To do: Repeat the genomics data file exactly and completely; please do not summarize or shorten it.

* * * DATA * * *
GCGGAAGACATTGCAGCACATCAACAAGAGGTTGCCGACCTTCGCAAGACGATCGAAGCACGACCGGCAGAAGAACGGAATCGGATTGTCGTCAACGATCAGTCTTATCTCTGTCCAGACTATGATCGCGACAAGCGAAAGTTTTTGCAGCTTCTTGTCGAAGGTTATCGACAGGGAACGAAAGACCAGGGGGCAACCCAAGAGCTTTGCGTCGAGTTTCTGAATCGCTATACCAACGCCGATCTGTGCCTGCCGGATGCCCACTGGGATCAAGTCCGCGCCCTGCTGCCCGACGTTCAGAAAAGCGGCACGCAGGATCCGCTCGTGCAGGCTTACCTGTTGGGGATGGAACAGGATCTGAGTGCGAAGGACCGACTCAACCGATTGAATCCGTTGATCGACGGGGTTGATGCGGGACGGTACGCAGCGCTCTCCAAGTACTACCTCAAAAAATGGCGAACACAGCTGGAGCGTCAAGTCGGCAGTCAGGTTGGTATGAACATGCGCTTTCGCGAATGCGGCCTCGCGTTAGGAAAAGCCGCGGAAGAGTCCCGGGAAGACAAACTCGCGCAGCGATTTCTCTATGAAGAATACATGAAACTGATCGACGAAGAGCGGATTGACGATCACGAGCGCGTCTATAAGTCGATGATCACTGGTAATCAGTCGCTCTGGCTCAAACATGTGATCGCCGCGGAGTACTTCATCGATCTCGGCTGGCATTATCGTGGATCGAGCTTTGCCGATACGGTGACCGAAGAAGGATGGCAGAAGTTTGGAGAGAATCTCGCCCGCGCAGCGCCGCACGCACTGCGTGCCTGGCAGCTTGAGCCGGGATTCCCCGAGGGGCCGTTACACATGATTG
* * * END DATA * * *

GCGGAAGACATTGCAGCACATCAACAAGAGGTTGCCGACCTTCGCAAGACGATCGAAGCACGACCGGCAGAAGAACGGAATCGGATTGTCGTCAACGATCAGTCTTATCTCTGTCCAGACTATGATCGCGACAAGCGAAAGTTTTTGCAGCTTCTTGTCGAAGGTTATCGACAGGGAACGAAAGACCAGGGGGCAACCCAAGAGCTTTGCGTCGAGTTTCTGAATCGCTATACCAACGCCGATCTGTGCCTGCCGGATGCCCACTGGGATCAAGTCCGCGCCCTGCTGCCCGACGTTCAGAAAAGCGGCACGCAGGATCCGCTCGTGCAGGCTTACCTGTTGGGGATGGAACAGGATCTGAGTGCGAAGGACCGACTCAACCGATTGAATCCGTTGATCGACGGGGTTGATGCGGGACGGTACGCAGCGCTCTCCAAGTACTACCTCAAAAAATGGCGAACACAGCTGGAGCGTCAAGTCGGCAGTCAGGTTGGTATGAACATGCGCTTTCGCGAATGCGGCCTCGCGTTAGGAAAAGCCGCGGAAGAGTCCCGGGAAGACAAACTCGCGCAGCGATTTCTCTATGAAGAATACATGAAACTGATCGACGAAGAGCGGATTGACGATCACGAGCGCGTCTATAAGTCGATGATCACTGGTAATCAGTCGCTCTGGCTCAAACATGTGATCGCCGCGGAGTACTTCATCGATCTCGGCTGGCATTATCGTGGATCGAGCTTTGCCGATACGGTGACCGAAGAAGGATGGCAGAAGTTTGGAGAGAATCTCGCCCGCGCAGCGCCGCACGCACTGCGTGCCTGGCAGCTTGAGCCGGGATTCCCCGAGGGGCCGTTACACATGATTG